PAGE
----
Objective. - To determine the spectral transmission curve of the crystalline lens of the pig. To analyse how this curve changes when the crystalline lens is irradiated with ultraviolet A + B radiation similar to that of the sun. To compare these results with literature data from the human crystalline lens. Procedures. - We used crystalline lenses of the common pig from a slaughterhouse, i.e. genetically similar pigs, fed with the same diet, and slaughtered at six months old. Spectral transmission was measured with a Perkin-Elmer Lambda 35 UV/VIS spectrometer. The lenses were irradiated using an Asahi Spectra Lax-C100 ultraviolet source, which made it possible to select the spectral emission band as well as the intensity and exposure time. Results. - The pig lens transmits all the visible spectrum (95%) and lets part of the ultraviolet A through (15%). Exposure to acute UV (A + B) irradiation causes a decrease in its transmission as the intensity or exposure time increases: this decrease is considerable in the UV region. Conclusions. - We were able to determine the mean spectral transmission curve of the pig lens.It appears to be similar to that of the human lens in the visible spectrum, but different in theultraviolet. Pig lens transmission is reduced by UV (A + B) irradiation and its transmission in theUV region can even disappear as the intensity or exposure time increases. An adequate exposureintensity and time of UV (A + B) radiation always causes an anterior subcapsular cataract (ASC). 2014 Published by Elsevier Masson SAS. Source

Artigas J.M.,Fisabio Oftalmologia Medica FOM | Artigas J.M.,University of Valencia | Navea A.,Fisabio Oftalmologia Medica FOM | Garcia-Domene M.C.,Fisabio Oftalmologia Medica FOM | And 3 more authors.
Journal Francais d'Ophtalmologie | Year: 2016

Objective. - To analyze the photoprotection and phototransmission that various intraocular lenses (IOLs) provide under the illumination of a xenon (Xe) lamp and white LEDs (light emitting diode). Methods. - The spectral transmission curves of six representative IOLs were measured using a Perkin-Elmer Lambda 35 UV/VIS spectrometer. Various filtering simulations were performed using a Xe lamp and white LEDs. The spectral emissions of these lamps were measured with an ILT-950 spectroradiometer. Results. - The IOLs analyzed primarily show transmission of nearly 100% in the visible spectrum. In the ultraviolet (UV) region, the filters incorporated in the various IOLs did not filter equally, and some of them let an appreciable amount of UV through. The Xe lamp presented a strong emission of ultraviolet A (UVA), and its emission under 300 nm was not negligible. The white LED did not present an appreciable emission under 380 nm. © 2016 Elsevier Masson SAS. Source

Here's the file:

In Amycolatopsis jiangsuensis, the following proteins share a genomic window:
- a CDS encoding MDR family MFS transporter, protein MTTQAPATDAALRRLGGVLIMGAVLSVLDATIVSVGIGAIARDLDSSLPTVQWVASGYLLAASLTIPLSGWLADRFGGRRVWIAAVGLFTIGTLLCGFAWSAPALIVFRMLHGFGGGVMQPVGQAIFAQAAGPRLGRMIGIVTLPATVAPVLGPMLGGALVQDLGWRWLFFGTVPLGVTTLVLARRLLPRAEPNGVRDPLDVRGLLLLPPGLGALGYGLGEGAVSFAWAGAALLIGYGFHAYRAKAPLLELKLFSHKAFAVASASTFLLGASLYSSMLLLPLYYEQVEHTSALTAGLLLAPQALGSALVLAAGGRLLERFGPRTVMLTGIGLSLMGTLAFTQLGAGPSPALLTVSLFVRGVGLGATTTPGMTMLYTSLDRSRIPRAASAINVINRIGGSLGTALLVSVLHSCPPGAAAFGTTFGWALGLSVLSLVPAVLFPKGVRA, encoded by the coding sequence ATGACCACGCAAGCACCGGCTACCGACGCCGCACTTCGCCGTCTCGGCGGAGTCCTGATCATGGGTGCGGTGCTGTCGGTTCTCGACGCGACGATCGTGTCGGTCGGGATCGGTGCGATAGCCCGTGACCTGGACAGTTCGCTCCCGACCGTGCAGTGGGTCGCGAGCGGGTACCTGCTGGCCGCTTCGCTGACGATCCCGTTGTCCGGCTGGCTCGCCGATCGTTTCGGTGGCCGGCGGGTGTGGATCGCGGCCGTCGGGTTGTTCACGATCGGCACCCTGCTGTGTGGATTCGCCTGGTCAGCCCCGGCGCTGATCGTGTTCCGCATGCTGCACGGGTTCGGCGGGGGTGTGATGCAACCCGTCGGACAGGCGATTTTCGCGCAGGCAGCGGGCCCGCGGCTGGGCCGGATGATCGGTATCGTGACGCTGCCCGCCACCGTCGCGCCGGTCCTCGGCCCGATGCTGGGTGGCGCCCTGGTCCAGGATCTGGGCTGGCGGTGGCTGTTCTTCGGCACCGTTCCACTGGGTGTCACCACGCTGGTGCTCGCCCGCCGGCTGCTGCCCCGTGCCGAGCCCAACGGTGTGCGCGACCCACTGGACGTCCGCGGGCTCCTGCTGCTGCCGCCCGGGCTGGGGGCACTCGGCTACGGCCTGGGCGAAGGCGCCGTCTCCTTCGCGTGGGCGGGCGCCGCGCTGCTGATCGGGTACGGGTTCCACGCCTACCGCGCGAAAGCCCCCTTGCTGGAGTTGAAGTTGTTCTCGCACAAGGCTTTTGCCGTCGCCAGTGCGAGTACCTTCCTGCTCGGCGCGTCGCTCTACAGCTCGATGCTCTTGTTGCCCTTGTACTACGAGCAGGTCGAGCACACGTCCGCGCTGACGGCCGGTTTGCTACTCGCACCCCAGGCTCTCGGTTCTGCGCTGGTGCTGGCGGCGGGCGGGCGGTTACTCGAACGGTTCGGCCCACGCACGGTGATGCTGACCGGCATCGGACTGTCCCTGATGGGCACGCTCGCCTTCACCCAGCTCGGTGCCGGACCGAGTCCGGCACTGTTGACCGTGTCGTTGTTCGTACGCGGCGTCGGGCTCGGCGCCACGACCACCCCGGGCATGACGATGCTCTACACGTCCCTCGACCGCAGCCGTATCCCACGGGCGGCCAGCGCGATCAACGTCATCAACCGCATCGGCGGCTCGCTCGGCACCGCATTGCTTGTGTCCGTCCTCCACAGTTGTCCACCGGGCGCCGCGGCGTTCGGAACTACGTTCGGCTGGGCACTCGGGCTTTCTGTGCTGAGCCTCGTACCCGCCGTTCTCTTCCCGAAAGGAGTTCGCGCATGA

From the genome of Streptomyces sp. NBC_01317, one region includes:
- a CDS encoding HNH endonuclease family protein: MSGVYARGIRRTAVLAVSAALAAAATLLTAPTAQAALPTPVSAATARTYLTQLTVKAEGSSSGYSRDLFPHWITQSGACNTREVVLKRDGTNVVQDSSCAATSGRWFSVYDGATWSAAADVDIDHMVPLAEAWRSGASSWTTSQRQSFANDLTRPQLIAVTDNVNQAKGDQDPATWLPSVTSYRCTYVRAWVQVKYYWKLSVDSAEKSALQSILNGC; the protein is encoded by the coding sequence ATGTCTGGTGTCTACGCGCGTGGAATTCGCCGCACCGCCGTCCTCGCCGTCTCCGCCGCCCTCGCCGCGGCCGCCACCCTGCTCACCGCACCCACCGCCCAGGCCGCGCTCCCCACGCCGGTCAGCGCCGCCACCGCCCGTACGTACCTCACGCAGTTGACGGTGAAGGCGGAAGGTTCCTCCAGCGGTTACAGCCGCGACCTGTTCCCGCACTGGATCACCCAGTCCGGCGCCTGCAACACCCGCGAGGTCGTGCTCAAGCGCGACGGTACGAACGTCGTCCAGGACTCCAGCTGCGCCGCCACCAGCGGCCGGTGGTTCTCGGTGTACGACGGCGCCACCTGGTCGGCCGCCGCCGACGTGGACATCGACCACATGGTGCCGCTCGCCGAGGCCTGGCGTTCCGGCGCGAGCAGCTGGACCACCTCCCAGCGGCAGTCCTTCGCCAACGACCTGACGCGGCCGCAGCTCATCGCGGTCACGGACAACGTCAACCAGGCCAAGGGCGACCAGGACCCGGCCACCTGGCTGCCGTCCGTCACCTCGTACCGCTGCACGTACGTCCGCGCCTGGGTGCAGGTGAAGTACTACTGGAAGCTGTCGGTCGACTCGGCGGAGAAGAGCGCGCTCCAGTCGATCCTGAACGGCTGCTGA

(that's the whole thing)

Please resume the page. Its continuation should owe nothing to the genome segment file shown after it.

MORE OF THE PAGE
Artigas J.M.,University of Valencia | Felipe A.,University of Valencia | Navea A.,Fisabio Oftalmologia Medica FOM | Garcia-Domene M.C.,University of Valencia | And 2 more authors.
Journal of Biomedical Optics | Year: 2014

This study presents a method for measuring scattering in explanted intraocular lenses (IOLs). Currently, determining scattering in IOLs is usually performed by Scheimpflug cameras and the results are expressed in the units used by this apparatus. The method we propose uses a spectrophotometer and this makes it possible to measure the total transmission of the IOL by using an integrating sphere; the direct transmission is determined by the double-beam mode. The difference between these two transmissions gives a value of the scattering in percentage values of light lost. In addition, by obtaining the spectral transmission curve, information about the most scattered wavelengths is also obtained. The IOL power introduces errors when directly measured, particularly with high powers. This problem can be overcome if a tailor-made cuvette is used that shortens the distance between the IOL and the condensing lens of the spectrophotometer when the IOL powers are below 24 diopters. We checked the effectiveness of this method by measuring the scattering of three explanted IOLs from cornea donors. This method, however, does not make it possible to ascertain whether the scattering measured is caused by surface light scattering or internal light scattering. © The Authors. Source